A fourth well-known version of the story, as described in the popular physics television series The Mechanical Universe, holds that Fahrenheit simply adopted Rømer’s scale, at which water freezes at 7.5 degrees, and multiplied each value by 4 in order to eliminate the fractions and increase the granularity of the scale (giving 30 and 240 degrees). He then re-calibrated his scale between the freezing point of water and normal human body temperature (which he took to be 96 degrees); the melting point of ice was adjusted to 32 degrees so that 64 intervals would separate the two, allowing him to mark degree lines on his instruments by simply bisecting the interval six times (since 64 is 2 to the sixth power).
A fifth version maintains that Fahrenheit based 0 degrees on an estimate of the temperature at which someone's bare skin would freeze, and 100 degrees on the temperature at which one would be unable to live, therefore making 0 to 100 the livable range for human beings. This, however, is arguable because the human body has been known to survive at temperatures above and below these thresholds.
A sixth version maintains that Fahrenheit marked the melting point of ice, normal human body temperature, and the boiling point of water. He then divided the span from melting to boiling into 180 degrees. Setting the normal human body temperature as 96 resulted in the freezing point and boiling point being 32 and 212, respectively.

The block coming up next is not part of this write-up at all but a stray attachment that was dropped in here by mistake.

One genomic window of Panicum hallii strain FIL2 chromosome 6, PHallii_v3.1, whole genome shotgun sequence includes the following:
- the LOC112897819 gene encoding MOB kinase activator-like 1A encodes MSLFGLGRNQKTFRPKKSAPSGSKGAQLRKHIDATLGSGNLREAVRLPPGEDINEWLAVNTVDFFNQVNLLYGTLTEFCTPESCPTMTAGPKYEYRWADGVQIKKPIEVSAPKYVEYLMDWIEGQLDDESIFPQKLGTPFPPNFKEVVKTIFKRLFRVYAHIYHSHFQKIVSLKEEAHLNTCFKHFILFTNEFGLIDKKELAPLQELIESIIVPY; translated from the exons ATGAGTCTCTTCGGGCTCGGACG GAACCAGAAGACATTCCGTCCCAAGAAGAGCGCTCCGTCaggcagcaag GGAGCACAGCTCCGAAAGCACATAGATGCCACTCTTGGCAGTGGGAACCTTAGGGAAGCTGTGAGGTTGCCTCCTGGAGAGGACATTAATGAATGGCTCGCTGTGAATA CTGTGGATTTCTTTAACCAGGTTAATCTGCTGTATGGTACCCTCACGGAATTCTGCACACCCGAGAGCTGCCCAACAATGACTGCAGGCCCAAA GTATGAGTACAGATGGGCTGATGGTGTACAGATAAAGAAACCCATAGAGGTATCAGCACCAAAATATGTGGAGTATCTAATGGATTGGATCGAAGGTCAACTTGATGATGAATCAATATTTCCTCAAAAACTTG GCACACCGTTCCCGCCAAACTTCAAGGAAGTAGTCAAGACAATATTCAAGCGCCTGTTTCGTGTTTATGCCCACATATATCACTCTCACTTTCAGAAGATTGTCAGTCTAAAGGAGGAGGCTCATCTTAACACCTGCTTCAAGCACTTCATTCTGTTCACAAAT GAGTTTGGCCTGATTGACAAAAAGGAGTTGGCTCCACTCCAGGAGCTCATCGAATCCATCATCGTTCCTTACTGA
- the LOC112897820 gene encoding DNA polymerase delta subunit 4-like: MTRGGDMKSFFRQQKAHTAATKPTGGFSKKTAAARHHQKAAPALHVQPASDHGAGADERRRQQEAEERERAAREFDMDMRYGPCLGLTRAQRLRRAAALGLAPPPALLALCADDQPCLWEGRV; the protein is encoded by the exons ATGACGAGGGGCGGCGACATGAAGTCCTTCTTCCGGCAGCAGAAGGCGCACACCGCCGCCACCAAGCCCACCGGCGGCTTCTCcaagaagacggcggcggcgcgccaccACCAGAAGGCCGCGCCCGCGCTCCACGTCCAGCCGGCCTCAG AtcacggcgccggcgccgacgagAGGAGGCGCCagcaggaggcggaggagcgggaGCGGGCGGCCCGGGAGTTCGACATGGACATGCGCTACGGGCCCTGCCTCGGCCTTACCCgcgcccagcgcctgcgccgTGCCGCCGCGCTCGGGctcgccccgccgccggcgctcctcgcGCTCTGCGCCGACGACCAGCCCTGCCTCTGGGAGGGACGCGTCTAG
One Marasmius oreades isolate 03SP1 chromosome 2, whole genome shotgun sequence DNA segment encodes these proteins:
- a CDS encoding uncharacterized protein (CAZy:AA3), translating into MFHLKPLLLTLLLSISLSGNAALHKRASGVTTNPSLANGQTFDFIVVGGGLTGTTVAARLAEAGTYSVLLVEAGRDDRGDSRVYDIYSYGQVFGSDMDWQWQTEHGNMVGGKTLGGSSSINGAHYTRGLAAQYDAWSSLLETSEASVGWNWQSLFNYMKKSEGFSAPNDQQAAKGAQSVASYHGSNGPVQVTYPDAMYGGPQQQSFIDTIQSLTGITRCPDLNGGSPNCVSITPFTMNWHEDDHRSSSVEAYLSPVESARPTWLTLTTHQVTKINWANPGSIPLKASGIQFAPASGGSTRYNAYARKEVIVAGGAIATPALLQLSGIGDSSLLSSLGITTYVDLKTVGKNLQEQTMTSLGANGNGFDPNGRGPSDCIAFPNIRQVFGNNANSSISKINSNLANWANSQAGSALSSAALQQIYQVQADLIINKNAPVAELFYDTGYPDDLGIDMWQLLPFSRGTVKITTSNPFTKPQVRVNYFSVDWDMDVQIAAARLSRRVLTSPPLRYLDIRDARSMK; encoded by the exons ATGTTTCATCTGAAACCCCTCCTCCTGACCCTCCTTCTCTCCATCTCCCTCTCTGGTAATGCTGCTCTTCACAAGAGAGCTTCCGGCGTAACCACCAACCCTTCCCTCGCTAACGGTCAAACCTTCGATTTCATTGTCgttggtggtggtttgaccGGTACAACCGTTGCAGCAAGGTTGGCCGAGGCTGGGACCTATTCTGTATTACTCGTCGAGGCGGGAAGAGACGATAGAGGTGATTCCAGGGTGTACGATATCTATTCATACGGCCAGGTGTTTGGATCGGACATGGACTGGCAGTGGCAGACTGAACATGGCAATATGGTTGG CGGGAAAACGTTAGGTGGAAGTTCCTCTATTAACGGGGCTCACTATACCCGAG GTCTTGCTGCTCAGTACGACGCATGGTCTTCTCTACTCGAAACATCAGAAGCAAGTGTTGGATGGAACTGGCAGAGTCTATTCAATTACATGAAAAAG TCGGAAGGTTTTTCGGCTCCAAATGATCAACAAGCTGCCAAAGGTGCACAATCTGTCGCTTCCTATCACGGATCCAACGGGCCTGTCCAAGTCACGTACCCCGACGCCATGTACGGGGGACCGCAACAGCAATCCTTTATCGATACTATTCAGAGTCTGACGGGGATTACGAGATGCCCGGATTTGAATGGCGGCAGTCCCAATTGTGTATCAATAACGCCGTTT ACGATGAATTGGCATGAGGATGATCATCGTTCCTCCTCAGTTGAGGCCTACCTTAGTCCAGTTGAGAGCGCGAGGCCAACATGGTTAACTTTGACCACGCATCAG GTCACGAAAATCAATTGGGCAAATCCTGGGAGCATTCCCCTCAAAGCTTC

A seventh version maintains that the coldest temperature he could achieve in the lab was designated with 0 degrees, and the melting point of butter was 100 degrees.
His measurements were not entirely accurate; by his original scale, the actual melting and boiling points would have been noticeably different from 32 °F and 212 °F. Some time after his death, it was decided to recalibrate the scale with 32 °F and 212 °F as the exact melting and boiling points of plain water. That change was made to easily convert from Celsius to Fahrenheit and vice versa, with a simple formula. This change also explains why the body temperature once taken as 96 °F by Fahrenheit is today taken by many as 98.6 °F (it is a direct conversion of 37 °C), although giving the value as 98 °F would be more accurate.
The Fahrenheit scale was the primary temperature standard for climatic, industrial and medical purposes in most English-speaking countries until the 1960s. In the late 1960s and 1970s, the Celsius (formerly Centigrade) scale was phased in by governments as part of the standardizing process of metrication. In the United States and a few other countries (such as Belize) the Fahrenheit system continues to be the accepted standard for non-scientific use. Most other countries have adopted Celsius as the primary scale in all use. Fahrenheit is sometimes used by older generations in English speaking countries, especially for measurement of higher temperatures.
The special Unicode °F character
The Fahrenheit symbol has its own Unicode character: U+2109 (℉). This is a compatibility character encoded for roundtrip compatibility with legacy CJK encodings (which included it to conform to layout in square ideographic character cells) and vertical layout. Use of compatibility characters is discouraged by the Unicode Consortium. The ordinary degree sign (U+00B0) followed by the Latin letter F is thus the preferred way of writing the symbol for degrees Fahrenheit.
|This article is licensed under the GNU Free Documentation License. It uses material from the Wikipedia article "Fahrenheit". A list of authors is available in Wikipedia.|